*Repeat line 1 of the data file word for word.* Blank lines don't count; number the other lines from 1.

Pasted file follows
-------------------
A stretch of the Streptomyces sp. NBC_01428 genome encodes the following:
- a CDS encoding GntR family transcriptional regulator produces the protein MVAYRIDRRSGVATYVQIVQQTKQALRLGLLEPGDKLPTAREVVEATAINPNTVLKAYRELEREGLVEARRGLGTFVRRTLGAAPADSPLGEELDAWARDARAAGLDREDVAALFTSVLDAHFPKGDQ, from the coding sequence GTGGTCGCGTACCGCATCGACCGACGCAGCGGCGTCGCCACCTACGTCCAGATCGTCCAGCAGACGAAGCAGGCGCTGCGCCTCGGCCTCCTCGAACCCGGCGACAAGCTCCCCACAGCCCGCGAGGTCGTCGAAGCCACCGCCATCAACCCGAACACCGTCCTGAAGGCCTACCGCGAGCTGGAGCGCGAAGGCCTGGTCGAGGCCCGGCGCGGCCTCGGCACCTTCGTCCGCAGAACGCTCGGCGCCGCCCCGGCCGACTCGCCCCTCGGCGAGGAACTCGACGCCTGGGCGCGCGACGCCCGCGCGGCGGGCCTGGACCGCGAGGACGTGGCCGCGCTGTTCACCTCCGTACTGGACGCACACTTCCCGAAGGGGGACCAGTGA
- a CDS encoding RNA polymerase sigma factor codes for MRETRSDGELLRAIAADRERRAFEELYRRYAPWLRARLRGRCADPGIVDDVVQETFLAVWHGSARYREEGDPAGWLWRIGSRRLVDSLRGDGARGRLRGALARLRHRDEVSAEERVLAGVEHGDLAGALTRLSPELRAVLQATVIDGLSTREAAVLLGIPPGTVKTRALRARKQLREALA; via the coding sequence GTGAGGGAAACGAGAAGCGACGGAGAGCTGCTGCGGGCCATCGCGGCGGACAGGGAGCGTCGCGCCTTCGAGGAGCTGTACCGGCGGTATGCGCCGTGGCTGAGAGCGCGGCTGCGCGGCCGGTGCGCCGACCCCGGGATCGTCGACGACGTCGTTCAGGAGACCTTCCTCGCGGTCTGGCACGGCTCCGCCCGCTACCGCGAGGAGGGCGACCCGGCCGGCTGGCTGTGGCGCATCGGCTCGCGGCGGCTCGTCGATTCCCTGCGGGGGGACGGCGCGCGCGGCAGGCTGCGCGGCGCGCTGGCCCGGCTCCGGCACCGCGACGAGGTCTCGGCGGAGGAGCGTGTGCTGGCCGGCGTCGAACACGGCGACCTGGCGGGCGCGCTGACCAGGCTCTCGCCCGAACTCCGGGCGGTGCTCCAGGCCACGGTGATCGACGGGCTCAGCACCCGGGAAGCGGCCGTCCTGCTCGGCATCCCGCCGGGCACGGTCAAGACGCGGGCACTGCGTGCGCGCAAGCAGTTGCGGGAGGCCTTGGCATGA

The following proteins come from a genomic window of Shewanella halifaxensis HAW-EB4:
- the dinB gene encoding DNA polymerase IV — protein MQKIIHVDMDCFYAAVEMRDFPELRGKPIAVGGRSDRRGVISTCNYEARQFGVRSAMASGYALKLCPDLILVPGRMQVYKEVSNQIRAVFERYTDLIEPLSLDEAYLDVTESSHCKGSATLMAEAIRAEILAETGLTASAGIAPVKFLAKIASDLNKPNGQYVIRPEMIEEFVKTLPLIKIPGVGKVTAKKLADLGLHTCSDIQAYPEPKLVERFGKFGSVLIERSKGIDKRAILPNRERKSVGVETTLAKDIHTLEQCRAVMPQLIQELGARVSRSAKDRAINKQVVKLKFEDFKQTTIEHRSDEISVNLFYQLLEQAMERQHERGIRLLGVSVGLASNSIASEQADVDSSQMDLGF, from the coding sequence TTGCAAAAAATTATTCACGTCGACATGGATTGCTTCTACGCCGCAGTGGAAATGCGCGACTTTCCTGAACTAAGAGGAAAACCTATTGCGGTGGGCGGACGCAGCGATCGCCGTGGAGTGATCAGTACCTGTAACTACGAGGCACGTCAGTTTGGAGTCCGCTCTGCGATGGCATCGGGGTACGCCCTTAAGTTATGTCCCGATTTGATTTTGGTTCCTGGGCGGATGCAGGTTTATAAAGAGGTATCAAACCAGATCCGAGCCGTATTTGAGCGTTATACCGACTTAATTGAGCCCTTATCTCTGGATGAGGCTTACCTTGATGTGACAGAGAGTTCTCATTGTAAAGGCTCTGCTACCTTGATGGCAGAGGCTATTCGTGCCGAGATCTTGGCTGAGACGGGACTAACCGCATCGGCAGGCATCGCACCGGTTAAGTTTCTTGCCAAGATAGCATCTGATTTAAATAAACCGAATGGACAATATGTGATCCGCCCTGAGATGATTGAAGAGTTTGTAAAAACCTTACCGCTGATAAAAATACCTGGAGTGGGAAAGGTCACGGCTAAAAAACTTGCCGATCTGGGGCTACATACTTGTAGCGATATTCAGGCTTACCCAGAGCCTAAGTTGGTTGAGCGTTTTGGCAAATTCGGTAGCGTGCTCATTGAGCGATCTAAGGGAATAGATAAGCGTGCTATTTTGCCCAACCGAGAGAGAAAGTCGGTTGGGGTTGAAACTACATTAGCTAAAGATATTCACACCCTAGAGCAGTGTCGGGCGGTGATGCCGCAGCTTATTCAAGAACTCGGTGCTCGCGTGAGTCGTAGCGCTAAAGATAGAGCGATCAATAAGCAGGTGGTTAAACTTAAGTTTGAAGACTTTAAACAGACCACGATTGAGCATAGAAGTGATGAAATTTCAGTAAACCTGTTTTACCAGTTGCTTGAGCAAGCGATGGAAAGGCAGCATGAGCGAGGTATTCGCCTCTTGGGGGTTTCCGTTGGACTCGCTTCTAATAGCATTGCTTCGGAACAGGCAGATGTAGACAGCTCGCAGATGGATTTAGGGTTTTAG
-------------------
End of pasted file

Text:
A stretch of the Streptomyces sp. NBC_01428 genome encodes the following: